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Windoze Se7en: The Pros
Take it on the light side.
Preston Gralla of Computerworld thinks he might just have se7en 'good' reasons to 'upgrade' to Windoze Se7en (presumably from Windoze 6icks or earlier).
'Here are the seven top reason [sic] you should switch to Windows Se7en, whether from XP or Vista', he writes. Note well he doesn't say 'from Linux or Mac OS X'. He knows he's be a fool to say so. Nobody who finally escapes from Microsoft ever comes back.
1. The new taskbar.
The taskbar is now like Apple's Dock. Oh that's funny. 'Microsoft show good taste in stealing from the best', writes Gralla. There you have it - a grabbag of goodies all in the same sentence. Scary implications such as Microsoft ever having good taste, it's good taste to steal - and of course the humiliating admission someone else's stuff is actually better.
But why choose a pale copy? If you really want dazzling technology then why not take it from the people who invented it and make it best? Why take it from the nutballs at Microsoft for twice or three times what the original costs? What price stupidity?
2. Jump lists.
For those who feel uneasy at the prospect of even having to share the same room with a Windows box: jump lists are Dock menus. Yet there's no admission this is also stolen. The hope is not too many people really believe they're contemplating the first ever authentic Microsoft de novo innovation. Because they're not.
As with all things Microsoft: inadequacy is obfuscated with unnecessary frills. Simplicity - the kind that says 'elegant' - is simply not there. Given a short time of use, jump lists are destined to become as annoying as anything else in Windows.
3. 'Aero Peek'.
A half-arsed attempt to steal Apple's Exposé without getting caught. Now you get faded windows instead of having them scoot offscreen. Whoopee. About as useful - and ultimately annoying - as jump lists. But expect the lusers to claim it's a watershed in science akin to the paperclip. And not to forget: 'Aero' itself steals both its name type and its technology from you-know-who.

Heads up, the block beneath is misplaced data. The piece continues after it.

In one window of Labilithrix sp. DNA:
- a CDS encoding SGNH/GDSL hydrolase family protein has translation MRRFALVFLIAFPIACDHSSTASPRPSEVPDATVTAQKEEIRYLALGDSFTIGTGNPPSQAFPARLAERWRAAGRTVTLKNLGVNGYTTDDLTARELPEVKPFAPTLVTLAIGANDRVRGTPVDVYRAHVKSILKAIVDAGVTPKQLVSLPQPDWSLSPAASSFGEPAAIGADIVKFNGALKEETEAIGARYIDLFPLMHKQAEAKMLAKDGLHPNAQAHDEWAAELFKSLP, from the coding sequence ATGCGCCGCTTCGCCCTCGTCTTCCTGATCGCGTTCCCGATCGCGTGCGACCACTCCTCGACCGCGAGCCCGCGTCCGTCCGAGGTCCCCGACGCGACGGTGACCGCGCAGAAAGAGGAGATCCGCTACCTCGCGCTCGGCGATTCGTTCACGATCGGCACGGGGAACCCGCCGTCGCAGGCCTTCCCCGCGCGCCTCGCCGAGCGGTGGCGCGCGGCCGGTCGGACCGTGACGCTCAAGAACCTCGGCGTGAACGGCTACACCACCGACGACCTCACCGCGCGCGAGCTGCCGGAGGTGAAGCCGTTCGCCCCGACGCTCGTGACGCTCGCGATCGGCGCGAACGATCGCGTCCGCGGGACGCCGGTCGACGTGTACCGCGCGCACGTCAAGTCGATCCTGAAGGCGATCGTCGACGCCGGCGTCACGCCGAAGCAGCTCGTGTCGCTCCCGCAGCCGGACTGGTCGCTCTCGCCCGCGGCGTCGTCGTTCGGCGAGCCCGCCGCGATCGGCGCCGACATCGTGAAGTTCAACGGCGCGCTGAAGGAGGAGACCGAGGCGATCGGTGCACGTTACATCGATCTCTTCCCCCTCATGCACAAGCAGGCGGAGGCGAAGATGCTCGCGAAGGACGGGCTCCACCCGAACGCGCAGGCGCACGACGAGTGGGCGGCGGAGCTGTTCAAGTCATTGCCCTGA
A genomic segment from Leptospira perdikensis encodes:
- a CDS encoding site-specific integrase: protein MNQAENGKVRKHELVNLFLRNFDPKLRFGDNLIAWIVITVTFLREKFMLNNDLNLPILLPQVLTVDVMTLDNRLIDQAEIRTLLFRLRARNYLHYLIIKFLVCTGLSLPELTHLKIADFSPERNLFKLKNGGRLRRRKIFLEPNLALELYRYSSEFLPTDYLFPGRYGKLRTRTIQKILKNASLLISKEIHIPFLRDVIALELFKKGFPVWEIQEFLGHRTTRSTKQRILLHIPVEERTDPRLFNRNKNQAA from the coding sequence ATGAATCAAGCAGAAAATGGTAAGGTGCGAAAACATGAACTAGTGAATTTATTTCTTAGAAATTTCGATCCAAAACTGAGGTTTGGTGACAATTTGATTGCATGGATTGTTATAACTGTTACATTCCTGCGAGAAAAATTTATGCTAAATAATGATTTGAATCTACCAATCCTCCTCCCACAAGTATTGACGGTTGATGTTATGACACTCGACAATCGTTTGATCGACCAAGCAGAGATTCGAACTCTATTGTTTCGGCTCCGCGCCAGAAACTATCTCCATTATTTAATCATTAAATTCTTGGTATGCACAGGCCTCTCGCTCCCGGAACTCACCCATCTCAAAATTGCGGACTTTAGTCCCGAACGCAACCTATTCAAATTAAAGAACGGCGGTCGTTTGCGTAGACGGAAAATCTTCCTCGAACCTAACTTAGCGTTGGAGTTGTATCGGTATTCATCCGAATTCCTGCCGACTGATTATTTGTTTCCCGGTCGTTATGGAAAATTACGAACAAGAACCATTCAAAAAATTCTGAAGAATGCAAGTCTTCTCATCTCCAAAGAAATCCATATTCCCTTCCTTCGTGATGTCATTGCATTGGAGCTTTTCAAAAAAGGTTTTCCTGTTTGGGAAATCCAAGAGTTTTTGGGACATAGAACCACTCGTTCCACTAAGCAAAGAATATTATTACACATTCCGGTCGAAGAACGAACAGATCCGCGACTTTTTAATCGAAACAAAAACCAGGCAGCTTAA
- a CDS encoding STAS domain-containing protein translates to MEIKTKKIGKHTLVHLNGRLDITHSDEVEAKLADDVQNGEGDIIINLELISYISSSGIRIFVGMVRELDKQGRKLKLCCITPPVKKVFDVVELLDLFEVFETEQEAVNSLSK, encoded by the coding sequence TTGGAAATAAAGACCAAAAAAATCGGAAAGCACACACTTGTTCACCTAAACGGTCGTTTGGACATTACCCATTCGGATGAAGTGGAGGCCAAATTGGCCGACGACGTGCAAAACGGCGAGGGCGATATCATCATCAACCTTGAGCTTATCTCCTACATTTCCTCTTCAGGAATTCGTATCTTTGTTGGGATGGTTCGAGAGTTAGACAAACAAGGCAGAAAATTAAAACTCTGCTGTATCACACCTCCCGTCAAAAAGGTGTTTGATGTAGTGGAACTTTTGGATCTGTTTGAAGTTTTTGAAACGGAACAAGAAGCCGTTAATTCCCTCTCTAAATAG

4. 'It's just plain faster'.
Leave the last word off that sentence and you get no argument from anyone. Of course that's not a good reason to buy the $300 of junk anymore. But whatever. Faster than what is the question. Speed doesn't matter. As Microsofties have been known to say: 'when things get too slow we just throw more hardware at it'. Speed isn't a software issue with Microsoft. They're always running machines you won't get for a few more years. They can do this because they get obscene sums of money from idiots buying their products.
5. 'UAC is now usable'.
No it is not. It is definitely not. It bitches less but it's not more usable. 'Usability' implies safe use and Windows will never be safe. Period. All Microsoft have done here is revert to where they were before the abortive V*STA. Of course the media tried to point this out but they were ignored. Punters forgot how things used to be; and Windows punters are used to getting clobbered by script kiddie code - so what's the objection?
6. 'Better document organisation'.
Oh yeah that's just what people need. The poor Internet is teetering under the combined onslaught of SMTP mail traffic that today is 97% spam produced by Windows computers, over 200,000 (some people at Microsoft say close to 1,000,000) strains of malware in the wild - and who's this idiot saying a good reason to take an upgrade to this criminally unsafe system is it has better document organisation? Whoever he is: he'd better not let on to his own relatives he feels this way. They'll try to get him put away (permanently).
7. Better search.
Better search? BETTER SEARCH? And then that's it? These are se7en good reasons to dump good money after bad - to dump three hundred motherfucking United States bananas onto a jalopy that won't hold under the pressure?
Faster? Better documentation? Good taste in stealing from the competition who are better at almost everything? These are good reasons to spend over $300 on this piece of crap?
Apple's coming Snow Leopard - due out before Windows Se7en begins breathing fire on the world - costs only $29 in upgrading from current systems. Which means just about everybody. Ubuntu upgrades (or full systems for that matter) cost nothing - not even for shipping and handling.
Computerworld: Seven reasons for upgrading to Windows Se7en